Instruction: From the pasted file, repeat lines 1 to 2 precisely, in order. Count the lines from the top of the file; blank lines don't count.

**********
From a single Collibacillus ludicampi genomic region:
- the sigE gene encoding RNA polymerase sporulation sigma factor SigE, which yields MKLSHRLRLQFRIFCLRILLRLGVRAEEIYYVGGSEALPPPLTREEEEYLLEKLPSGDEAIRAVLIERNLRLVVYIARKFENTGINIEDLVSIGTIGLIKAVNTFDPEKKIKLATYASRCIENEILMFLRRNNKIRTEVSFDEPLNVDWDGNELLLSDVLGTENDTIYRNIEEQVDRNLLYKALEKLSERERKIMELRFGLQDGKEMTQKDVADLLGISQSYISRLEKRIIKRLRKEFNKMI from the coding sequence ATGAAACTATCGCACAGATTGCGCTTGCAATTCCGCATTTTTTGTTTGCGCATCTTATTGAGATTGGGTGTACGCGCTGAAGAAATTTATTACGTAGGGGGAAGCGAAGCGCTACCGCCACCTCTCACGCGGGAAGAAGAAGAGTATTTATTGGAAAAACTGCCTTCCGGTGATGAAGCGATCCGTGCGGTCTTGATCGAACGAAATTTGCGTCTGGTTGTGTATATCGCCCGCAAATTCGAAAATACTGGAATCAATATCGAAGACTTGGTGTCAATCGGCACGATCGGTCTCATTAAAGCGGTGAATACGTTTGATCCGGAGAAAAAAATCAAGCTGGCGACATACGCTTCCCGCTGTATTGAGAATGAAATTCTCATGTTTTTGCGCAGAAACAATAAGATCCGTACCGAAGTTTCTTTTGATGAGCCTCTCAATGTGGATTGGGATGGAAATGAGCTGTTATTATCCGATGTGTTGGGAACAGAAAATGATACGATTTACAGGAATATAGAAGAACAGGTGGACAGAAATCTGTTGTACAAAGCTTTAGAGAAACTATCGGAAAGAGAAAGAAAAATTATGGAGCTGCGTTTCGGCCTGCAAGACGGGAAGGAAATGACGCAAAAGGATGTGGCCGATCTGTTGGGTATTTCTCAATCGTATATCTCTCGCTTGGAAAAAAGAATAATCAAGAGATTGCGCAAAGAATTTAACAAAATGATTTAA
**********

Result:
From a single Collibacillus ludicampi genomic region:
- the sigE gene encoding RNA polymerase sporulation sigma factor SigE, which yields MKLSHRLRLQFRIFCLRILLRLGVRAEEIYYVGGSEALPPPLTREEEEYLLEKLPSGDEAIRAVLIERNLRLVVYIARKFENTGINIEDLVSIGTIGLIKAVNTFDPEKKIKLATYASRCIENEILMFLRRNNKIRTEVSFDEPLNVDWDGNELLLSDVLGTENDTIYRNIEEQVDRNLLYKALEKLSERERKIMELRFGLQDGKEMTQKDVADLLGISQSYISRLEKRIIKRLRKEFNKMI from the coding sequence ATGAAACTATCGCACAGATTGCGCTTGCAATTCCGCATTTTTTGTTTGCGCATCTTATTGAGATTGGGTGTACGCGCTGAAGAAATTTATTACGTAGGGGGAAGCGAAGCGCTACCGCCACCTCTCACGCGGGAAGAAGAAGAGTATTTATTGGAAAAACTGCCTTCCGGTGATGAAGCGATCCGTGCGGTCTTGATCGAACGAAATTTGCGTCTGGTTGTGTATATCGCCCGCAAATTCGAAAATACTGGAATCAATATCGAAGACTTGGTGTCAATCGGCACGATCGGTCTCATTAAAGCGGTGAATACGTTTGATCCGGAGAAAAAAATCAAGCTGGCGACATACGCTTCCCGCTGTATTGAGAATGAAATTCTCATGTTTTTGCGCAGAAACAATAAGATCCGTACCGAAGTTTCTTTTGATGAGCCTCTCAATGTGGATTGGGATGGAAATGAGCTGTTATTATCCGATGTGTTGGGAACAGAAAATGATACGATTTACAGGAATATAGAAGAACAGGTGGACAGAAATCTGTTGTACAAAGCTTTAGAGAAACTATCGGAAAGAGAAAGAAAAATTATGGAGCTGCGTTTCGGCCTGCAAGACGGGAAGGAAATGACGCAAAAGGATGTGGCCGATCTGTTGGGTATTTCTCAATCGTATATCTCTCGCTTGGAAAAAAGAATAATCAAGAGATTGCGCAAAGAATTTAACAAAATGATTTAA